Wednesday, January 20, 2010

Problems in the burbs

At the risk of alienating readers in the Youngstown burbs, I am often amazed how some (not all) who live in the Mahoning Valley feel that Youngstown's problems aren't their problems. I've seen it consistently in issues ranging from economic development zones to crime and water sharing. The truth of the matter is that crime or economic decay in Youngstown are just as likely to have an effect on Boardman as they are on Fifth Avenue. It may not be a direct, in-your-face effect, but the long term societal and economic factors will still weigh heavily on the suburbs.

Well, I paid the Brookings Institution a lot of money to tell me what I wanted to hear and it turns out that I'm right. In a new study released today, they found that poverty (a problem in Youngstown) is growing at an increased rate in the suburbs compared to their urban center. One lowlight from their report:
  • Led by increasing poverty in auto manufacturing metro areas—like Grand Rapids and Youngstown—Midwestern city and suburban poverty rates climbed 3.0 and 2.2 percentage points, respectively.
Overall, the poverty level in the Youngstown metro area is 33.5 percent, a somewhat shocking number when you consider one in three residents of the Valley lives on $10,830 per year (in single person households; $22,250 for a family of four). Imagine now the rent or mortgage, car payment, food, utilities, and other demands of life in Northeast Ohio (snow shovels!).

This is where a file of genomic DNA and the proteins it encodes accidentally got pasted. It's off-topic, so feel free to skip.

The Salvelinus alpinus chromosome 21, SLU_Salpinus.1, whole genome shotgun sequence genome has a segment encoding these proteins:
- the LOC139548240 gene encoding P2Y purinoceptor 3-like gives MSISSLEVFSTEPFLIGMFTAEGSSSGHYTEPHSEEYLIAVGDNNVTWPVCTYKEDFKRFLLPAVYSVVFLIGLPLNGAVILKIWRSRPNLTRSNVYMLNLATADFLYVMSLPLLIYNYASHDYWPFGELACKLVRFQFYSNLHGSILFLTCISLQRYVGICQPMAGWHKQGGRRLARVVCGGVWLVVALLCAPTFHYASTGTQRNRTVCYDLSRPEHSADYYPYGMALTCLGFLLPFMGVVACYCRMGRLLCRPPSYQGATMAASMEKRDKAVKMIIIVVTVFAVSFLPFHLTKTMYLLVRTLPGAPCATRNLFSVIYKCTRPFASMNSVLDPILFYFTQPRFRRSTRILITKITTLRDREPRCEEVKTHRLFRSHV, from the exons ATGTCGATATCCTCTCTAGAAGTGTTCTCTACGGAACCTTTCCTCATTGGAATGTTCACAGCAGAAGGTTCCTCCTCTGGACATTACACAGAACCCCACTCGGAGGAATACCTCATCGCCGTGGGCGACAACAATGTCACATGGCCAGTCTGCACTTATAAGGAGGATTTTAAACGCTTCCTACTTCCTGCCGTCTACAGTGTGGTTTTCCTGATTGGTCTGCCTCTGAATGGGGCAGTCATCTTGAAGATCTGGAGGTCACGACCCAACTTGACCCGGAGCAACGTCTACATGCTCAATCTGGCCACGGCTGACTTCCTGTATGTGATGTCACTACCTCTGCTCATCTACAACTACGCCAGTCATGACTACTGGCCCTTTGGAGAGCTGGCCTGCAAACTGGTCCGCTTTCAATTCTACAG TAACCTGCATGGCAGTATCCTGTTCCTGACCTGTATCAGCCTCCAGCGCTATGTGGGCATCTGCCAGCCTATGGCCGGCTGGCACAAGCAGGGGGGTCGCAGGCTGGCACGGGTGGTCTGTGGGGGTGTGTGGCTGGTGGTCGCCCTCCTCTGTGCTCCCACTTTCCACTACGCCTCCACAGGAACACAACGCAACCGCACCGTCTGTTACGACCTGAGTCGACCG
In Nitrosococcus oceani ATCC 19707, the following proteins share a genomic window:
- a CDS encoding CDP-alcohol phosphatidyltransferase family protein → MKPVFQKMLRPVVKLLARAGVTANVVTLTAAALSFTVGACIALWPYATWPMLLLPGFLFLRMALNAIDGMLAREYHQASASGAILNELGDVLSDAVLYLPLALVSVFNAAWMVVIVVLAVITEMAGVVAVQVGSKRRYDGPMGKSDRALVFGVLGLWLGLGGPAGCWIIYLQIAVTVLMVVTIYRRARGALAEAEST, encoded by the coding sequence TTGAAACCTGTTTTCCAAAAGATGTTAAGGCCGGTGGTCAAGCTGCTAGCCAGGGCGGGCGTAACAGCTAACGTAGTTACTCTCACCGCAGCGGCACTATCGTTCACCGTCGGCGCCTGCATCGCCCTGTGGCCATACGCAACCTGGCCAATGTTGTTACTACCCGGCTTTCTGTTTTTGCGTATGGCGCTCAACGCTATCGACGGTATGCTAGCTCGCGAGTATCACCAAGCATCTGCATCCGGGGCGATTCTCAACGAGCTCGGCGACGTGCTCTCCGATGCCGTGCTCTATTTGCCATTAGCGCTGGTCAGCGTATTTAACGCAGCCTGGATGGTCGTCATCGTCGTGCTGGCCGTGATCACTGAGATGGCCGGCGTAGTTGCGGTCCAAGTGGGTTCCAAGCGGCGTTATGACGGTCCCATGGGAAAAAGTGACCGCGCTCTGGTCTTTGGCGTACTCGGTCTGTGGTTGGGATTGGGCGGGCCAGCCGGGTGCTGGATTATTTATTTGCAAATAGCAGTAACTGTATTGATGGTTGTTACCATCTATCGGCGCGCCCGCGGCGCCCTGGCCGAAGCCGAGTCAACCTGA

From the report, two assumptions can be made. First, as populations shift, poorer people are moving out of the urban areas in the suburbs and second, long term residents of the suburbs are becoming poorer due to changing economies. (It would be false to assume that I first drew these conclusions. The report author made them in a Q&A posted here.)

The 24-page report paints an interesting picture of poverty level of suburbs in America and the changing shift of income levels, particularly looking at the 2007-2008 data at the start of the "Great Recession". If you have ten minutes, it may be worth a read.

1 comment:

Anonymous said...

You can see this problem very clearly on the outskirts of Boardman; much of the blight and crime associated with the city has spilled over into the township.